More Training Info

Currently, there are 37 volunteers signed up for the New Rover Training, and 39 for the Returning Rover Training - many of those doing both days.  We will have different speakers on both days including a geologist who has explored the ice cave on the summit and a wildflower specialist who has published a marvelous guide on the flora of Mt. Rainier.  Both of these will be speaking on Sunday along with our Law Enforcement and one of our biologists and more.  Saturday's group will hear from resource specialists and experienced rovers.  Come one, come all, but if you can please let me know so I will have enough printed materials!!  Last year I  was overwhelmed with the response!

Also, this year I reminded you of the tradition to bring food to share for Sunday's lunch.

See you on the 11th and/or 12th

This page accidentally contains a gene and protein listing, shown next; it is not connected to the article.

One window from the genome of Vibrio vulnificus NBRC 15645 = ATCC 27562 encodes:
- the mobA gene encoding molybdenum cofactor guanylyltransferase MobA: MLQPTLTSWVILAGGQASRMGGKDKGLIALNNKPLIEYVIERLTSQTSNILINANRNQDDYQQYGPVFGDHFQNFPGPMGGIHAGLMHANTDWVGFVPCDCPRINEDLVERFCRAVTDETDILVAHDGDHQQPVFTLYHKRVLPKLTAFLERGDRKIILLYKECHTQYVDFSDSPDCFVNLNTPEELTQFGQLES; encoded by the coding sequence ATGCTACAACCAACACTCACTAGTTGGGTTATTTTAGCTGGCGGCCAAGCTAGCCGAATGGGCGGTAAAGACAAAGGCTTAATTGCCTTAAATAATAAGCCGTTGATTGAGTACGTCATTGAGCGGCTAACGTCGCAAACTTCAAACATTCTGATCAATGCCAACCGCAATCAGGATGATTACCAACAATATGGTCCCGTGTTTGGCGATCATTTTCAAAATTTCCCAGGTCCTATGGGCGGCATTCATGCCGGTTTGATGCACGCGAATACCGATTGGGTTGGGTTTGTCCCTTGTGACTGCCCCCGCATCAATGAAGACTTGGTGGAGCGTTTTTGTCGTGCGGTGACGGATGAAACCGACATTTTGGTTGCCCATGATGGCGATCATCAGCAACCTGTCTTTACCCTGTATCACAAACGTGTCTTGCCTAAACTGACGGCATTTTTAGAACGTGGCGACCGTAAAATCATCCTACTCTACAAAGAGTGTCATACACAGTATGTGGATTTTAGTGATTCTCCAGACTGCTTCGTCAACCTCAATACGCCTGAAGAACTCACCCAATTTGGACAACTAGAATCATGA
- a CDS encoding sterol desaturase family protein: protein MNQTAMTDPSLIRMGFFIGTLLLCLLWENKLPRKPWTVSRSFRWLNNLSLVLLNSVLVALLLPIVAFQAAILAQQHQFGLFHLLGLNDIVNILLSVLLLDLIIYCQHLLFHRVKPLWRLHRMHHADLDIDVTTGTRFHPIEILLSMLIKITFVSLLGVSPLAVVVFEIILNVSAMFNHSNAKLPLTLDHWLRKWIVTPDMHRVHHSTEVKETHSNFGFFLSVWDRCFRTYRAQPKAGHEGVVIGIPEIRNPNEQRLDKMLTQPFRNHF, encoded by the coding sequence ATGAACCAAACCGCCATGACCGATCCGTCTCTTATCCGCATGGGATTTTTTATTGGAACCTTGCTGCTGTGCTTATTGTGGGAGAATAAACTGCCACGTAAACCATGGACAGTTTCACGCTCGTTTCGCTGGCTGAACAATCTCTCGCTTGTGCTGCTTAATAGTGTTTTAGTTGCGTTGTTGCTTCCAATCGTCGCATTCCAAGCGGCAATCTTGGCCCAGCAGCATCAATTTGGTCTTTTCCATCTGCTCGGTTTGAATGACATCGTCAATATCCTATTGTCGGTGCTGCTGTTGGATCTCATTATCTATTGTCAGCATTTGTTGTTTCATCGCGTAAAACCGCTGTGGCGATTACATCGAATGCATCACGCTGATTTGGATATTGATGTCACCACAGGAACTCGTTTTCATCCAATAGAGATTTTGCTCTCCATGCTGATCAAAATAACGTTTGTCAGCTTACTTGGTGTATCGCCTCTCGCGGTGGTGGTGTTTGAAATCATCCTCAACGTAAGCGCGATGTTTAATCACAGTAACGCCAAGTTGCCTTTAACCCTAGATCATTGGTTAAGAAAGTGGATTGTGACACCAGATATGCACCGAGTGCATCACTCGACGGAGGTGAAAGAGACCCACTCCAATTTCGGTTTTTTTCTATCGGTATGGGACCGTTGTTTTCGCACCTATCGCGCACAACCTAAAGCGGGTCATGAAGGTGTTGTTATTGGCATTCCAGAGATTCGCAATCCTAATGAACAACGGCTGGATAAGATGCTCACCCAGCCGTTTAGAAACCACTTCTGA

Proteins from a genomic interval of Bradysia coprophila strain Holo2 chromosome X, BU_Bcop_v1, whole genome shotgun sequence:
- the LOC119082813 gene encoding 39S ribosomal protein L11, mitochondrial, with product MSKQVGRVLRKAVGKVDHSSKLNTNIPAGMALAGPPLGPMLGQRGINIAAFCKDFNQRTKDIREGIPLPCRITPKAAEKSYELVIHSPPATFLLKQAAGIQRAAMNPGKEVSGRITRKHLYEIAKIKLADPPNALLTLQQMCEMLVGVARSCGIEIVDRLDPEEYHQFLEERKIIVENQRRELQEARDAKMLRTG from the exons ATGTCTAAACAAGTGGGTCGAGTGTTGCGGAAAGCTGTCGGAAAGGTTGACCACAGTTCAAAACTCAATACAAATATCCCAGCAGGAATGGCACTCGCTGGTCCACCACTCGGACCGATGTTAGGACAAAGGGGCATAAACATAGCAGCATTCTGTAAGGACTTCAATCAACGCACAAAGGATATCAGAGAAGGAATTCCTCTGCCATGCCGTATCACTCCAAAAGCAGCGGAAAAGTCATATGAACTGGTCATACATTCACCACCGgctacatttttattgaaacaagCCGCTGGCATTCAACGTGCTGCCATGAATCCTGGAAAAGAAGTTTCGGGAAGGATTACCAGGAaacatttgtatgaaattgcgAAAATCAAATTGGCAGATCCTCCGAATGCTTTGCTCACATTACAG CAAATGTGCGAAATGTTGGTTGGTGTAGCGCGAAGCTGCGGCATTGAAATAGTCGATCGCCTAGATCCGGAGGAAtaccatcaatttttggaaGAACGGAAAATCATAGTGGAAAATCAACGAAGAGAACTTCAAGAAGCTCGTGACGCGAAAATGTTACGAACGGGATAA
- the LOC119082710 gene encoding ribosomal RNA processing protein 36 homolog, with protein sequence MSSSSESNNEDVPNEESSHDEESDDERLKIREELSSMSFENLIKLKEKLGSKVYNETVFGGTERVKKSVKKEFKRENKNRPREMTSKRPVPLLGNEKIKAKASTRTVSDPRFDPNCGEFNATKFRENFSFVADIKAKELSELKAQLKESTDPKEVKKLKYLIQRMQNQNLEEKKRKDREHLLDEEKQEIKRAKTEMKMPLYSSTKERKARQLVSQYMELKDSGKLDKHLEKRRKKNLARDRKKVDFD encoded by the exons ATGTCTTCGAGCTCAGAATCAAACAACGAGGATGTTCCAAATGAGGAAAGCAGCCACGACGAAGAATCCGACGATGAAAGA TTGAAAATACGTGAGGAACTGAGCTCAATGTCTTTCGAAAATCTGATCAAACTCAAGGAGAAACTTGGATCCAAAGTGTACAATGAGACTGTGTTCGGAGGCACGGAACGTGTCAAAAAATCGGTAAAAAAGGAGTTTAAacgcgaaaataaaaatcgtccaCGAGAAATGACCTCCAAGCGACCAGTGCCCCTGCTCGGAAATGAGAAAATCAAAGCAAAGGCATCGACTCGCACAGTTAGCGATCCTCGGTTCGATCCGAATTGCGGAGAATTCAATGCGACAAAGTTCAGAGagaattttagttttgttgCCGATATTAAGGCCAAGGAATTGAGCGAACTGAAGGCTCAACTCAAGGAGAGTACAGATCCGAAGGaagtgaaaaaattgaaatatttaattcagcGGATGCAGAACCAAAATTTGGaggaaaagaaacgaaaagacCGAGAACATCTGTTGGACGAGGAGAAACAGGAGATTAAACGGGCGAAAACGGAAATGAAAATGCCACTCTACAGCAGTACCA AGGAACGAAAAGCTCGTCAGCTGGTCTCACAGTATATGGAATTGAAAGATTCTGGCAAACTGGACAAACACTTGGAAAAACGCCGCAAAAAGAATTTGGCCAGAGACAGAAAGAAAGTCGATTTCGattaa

Maureen McLean
Coordinator MORA Meadow Rovers

Sad Note

The family of David Wynia have informed me of his passing on May 23 of this year. David was one of my first volunteers when I began this journey and gave many hours to the meadows and visitors of Mt.Rainier. His warm smile and cheerful countenance shall be remembered by all who have walked the trails with him. Happy trails to you, David.

Maureen McLean
Coordinator MORA Meadow Rovers

Friday, June 3, 2016

National Park Rangers Say "Take a Hike" and "Help a Trail" for National Trails Day

Release Date:  June 1, 2016
FOR IMMEDIATE RELEASE
Contact:  Kevin Bacher, Volunteer Program Manager, 360-569-6567
 
JOIN PARK RANGERS FOR SPECIAL CENTENNIAL TRAILS DAY EVENTS

The National Park Service invites park lovers to visit Mount Rainier National Park this Saturday, June 4 to celebrate National Trails Day and participate in stewardship events that also honor the National Park Service’s centennial.